Other arrangements of lasers and atoms have been used to cleanly simulate a variety of quantum systems, says Vaishnav. Examples includes recent studies of the mechanisms of quantum magnetism and high-temperature superconductivity.** What’s unusual about this new proposal, she adds, is that it offers a simulation of a fundamental elementary particle in free space and may offer access to an aspect of electron behavior that would otherwise remain beyond observational scrutiny.

Ben Stein | EurekAlert!
Further information:
http://www.nist.gov

More articles from Physics and Astronomy:

nachricht Comet or asteroid? Hubble discovers that a unique object is a binary
21.09.2017 | NASA/Goddard Space Flight Center

nachricht First users at European XFEL
21.09.2017 | European XFEL GmbH

All articles from Physics and Astronomy >>>

The most recent press releases about innovation >>>

Die letzten 5 Focus-News des innovations-reports im Überblick:

Im Focus: Highly precise wiring in the Cerebral Cortex

Our brains house extremely complex neuronal circuits, whose detailed structures are still largely unknown. This is especially true for the so-called cerebral cortex of mammals, where among other things vision, thoughts or spatial orientation are being computed. Here the rules by which nerve cells are connected to each other are only partly understood. A team of scientists around Moritz Helmstaedter at the Frankfiurt Max Planck Institute for Brain Research and Helene Schmidt (Humboldt University in Berlin) have now discovered a surprisingly precise nerve cell connectivity pattern in the part of the cerebral cortex that is responsible for orienting the individual animal or human in space.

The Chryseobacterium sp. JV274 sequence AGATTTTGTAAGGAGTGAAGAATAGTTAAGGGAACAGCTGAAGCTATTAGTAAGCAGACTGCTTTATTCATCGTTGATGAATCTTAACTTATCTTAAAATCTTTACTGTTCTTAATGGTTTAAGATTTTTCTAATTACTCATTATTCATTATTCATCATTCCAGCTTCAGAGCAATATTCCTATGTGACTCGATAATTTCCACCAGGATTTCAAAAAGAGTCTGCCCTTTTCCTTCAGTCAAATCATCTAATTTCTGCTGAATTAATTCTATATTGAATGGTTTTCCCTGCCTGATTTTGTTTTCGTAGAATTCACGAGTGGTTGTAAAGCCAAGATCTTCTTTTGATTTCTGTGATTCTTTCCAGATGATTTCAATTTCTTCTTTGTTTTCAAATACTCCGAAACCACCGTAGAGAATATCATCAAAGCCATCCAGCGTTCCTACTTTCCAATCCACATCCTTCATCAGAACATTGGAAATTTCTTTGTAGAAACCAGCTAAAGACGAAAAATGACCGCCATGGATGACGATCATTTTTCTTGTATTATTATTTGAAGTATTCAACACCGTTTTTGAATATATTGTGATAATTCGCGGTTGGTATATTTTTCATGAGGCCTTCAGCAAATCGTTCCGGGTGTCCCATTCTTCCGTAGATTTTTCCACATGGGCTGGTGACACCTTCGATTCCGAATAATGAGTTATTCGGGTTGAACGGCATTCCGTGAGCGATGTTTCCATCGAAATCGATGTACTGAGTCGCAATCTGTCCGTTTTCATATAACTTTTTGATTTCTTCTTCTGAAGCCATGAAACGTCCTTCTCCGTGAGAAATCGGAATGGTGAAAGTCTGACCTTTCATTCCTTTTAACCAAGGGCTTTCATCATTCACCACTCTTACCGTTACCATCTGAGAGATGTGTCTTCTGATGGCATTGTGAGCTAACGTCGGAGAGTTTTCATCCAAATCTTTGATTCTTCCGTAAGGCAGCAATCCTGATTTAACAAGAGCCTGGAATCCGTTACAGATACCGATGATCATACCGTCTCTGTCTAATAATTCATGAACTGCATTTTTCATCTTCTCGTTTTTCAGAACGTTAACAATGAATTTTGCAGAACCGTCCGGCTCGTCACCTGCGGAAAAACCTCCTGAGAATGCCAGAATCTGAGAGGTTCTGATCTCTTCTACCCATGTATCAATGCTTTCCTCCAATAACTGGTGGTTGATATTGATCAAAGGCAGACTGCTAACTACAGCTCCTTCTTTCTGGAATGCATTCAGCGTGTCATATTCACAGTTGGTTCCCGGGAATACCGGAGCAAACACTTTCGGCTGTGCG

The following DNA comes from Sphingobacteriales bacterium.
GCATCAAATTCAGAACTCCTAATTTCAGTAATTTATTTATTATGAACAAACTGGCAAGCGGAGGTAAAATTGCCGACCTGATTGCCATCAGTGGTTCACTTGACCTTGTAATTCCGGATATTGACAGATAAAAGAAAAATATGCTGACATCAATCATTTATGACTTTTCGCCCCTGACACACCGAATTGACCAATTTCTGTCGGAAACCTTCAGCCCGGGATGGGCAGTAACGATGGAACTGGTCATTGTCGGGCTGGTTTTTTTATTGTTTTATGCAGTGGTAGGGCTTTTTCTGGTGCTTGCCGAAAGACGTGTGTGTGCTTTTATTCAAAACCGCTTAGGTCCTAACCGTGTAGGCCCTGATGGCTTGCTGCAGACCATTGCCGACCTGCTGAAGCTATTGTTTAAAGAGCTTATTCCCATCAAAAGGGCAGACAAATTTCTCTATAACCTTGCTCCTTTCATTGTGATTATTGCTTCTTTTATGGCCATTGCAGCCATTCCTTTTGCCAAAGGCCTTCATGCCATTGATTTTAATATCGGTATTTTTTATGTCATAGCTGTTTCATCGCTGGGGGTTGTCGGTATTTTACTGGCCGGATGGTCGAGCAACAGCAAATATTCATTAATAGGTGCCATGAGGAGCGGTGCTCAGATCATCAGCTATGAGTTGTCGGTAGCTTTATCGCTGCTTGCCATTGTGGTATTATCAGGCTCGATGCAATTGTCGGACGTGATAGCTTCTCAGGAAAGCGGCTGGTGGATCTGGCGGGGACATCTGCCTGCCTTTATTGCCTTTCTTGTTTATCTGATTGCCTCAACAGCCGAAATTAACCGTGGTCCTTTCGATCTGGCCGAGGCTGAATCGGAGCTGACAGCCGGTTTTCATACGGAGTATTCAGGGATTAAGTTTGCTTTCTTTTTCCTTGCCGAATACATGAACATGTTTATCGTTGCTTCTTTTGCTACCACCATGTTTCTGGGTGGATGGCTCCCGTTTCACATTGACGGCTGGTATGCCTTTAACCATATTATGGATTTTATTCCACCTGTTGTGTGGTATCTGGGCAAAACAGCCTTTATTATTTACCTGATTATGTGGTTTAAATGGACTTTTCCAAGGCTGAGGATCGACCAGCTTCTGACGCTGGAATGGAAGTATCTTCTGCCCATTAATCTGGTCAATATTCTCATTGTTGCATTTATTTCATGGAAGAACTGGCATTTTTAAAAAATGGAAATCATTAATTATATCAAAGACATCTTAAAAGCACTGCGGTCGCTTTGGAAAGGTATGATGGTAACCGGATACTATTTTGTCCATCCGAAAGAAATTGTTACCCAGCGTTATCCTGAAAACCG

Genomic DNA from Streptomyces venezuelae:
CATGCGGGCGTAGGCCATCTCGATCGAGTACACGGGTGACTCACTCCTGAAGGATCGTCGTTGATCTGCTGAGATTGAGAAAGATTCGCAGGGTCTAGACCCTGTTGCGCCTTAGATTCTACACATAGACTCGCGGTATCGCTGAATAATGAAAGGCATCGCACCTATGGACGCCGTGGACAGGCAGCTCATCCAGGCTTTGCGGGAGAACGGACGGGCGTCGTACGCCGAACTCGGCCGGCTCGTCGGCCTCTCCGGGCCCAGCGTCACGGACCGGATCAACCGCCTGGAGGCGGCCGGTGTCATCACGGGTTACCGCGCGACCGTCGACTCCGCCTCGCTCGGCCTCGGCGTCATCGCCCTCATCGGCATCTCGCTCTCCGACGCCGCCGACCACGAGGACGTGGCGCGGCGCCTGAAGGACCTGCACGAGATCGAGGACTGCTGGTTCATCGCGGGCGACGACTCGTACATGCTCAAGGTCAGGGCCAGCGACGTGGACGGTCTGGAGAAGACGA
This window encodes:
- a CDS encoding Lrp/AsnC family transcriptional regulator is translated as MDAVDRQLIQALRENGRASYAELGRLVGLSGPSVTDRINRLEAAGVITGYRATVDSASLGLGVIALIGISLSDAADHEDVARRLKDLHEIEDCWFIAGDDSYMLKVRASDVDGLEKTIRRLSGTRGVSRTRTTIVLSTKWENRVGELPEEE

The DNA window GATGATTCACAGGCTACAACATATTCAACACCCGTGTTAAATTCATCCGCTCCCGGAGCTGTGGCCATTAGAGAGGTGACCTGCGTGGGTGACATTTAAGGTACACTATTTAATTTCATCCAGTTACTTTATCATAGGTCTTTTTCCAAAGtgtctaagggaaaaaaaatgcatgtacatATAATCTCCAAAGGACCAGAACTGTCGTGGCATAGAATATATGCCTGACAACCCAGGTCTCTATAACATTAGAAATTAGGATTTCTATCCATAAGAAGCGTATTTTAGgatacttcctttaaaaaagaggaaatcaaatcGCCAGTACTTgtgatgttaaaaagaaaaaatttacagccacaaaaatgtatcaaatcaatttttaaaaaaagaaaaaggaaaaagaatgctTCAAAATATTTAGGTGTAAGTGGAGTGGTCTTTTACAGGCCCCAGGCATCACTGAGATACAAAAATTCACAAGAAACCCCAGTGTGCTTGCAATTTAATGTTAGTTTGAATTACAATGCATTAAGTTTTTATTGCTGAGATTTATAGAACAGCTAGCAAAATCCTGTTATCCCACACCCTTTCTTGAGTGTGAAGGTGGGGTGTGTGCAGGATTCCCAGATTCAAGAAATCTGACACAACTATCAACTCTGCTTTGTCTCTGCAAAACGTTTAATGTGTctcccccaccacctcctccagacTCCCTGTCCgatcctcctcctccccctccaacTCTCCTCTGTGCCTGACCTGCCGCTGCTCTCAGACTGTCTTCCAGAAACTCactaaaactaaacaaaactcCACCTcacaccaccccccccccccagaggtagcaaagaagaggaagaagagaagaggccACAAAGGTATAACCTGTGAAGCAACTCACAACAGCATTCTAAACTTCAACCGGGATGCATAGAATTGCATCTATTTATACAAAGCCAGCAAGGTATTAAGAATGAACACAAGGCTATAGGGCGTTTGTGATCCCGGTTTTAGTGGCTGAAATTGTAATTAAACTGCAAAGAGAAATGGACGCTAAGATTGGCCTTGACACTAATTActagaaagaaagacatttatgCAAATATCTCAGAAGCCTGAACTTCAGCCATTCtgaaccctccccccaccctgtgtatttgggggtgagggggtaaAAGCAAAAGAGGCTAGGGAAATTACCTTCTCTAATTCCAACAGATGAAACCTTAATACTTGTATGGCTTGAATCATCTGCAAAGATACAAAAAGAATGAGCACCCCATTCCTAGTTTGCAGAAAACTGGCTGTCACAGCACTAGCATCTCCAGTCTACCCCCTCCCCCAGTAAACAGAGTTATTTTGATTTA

The researchers report online in Nature (Schmidt et al., 2017. Axonal synapse sorting in medial entorhinal cortex, DOI: 10.1038/nature24005) that synapses in...

Im Focus: Tiny lasers from a gallery of whispers

New technique promises tunable laser devices

Whispering gallery mode (WGM) resonators are used to make tiny micro-lasers, sensors, switches, routers and other devices. These tiny structures rely on a...

Im Focus: Ultrafast snapshots of relaxing electrons in solids

Using ultrafast flashes of laser and x-ray radiation, scientists at the Max Planck Institute of Quantum Optics (Garching, Germany) took snapshots of the briefest electron motion inside a solid material to date. The electron motion lasted only 750 billionths of the billionth of a second before it fainted, setting a new record of human capability to capture ultrafast processes inside solids!